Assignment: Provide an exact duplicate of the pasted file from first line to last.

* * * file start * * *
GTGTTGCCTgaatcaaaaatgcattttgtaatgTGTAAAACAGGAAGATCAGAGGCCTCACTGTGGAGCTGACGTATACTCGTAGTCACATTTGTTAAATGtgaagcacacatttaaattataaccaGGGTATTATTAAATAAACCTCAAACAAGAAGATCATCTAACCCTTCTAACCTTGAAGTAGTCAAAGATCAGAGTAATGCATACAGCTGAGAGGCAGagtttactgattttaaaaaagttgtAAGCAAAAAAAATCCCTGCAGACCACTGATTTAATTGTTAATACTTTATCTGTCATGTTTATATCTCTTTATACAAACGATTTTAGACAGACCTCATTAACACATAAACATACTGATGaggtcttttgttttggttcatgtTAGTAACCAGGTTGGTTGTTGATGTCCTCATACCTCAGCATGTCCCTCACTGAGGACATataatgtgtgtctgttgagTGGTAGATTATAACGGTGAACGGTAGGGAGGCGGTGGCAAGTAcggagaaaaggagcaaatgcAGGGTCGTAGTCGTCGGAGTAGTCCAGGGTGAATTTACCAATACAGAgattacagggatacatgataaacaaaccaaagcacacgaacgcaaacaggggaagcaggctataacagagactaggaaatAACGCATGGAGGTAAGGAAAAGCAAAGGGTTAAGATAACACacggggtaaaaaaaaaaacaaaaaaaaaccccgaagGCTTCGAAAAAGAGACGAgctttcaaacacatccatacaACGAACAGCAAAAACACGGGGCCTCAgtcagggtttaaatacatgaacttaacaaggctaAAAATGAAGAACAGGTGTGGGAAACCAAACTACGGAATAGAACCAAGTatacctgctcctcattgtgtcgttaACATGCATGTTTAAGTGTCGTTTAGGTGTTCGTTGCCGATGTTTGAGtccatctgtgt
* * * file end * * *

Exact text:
GTGTTGCCTgaatcaaaaatgcattttgtaatgTGTAAAACAGGAAGATCAGAGGCCTCACTGTGGAGCTGACGTATACTCGTAGTCACATTTGTTAAATGtgaagcacacatttaaattataaccaGGGTATTATTAAATAAACCTCAAACAAGAAGATCATCTAACCCTTCTAACCTTGAAGTAGTCAAAGATCAGAGTAATGCATACAGCTGAGAGGCAGagtttactgattttaaaaaagttgtAAGCAAAAAAAATCCCTGCAGACCACTGATTTAATTGTTAATACTTTATCTGTCATGTTTATATCTCTTTATACAAACGATTTTAGACAGACCTCATTAACACATAAACATACTGATGaggtcttttgttttggttcatgtTAGTAACCAGGTTGGTTGTTGATGTCCTCATACCTCAGCATGTCCCTCACTGAGGACATataatgtgtgtctgttgagTGGTAGATTATAACGGTGAACGGTAGGGAGGCGGTGGCAAGTAcggagaaaaggagcaaatgcAGGGTCGTAGTCGTCGGAGTAGTCCAGGGTGAATTTACCAATACAGAgattacagggatacatgataaacaaaccaaagcacacgaacgcaaacaggggaagcaggctataacagagactaggaaatAACGCATGGAGGTAAGGAAAAGCAAAGGGTTAAGATAACACacggggtaaaaaaaaaaacaaaaaaaaaccccgaagGCTTCGAAAAAGAGACGAgctttcaaacacatccatacaACGAACAGCAAAAACACGGGGCCTCAgtcagggtttaaatacatgaacttaacaaggctaAAAATGAAGAACAGGTGTGGGAAACCAAACTACGGAATAGAACCAAGTatacctgctcctcattgtgtcgttaACATGCATGTTTAAGTGTCGTTTAGGTGTTCGTTGCCGATGTTTGAGtccatctgtgt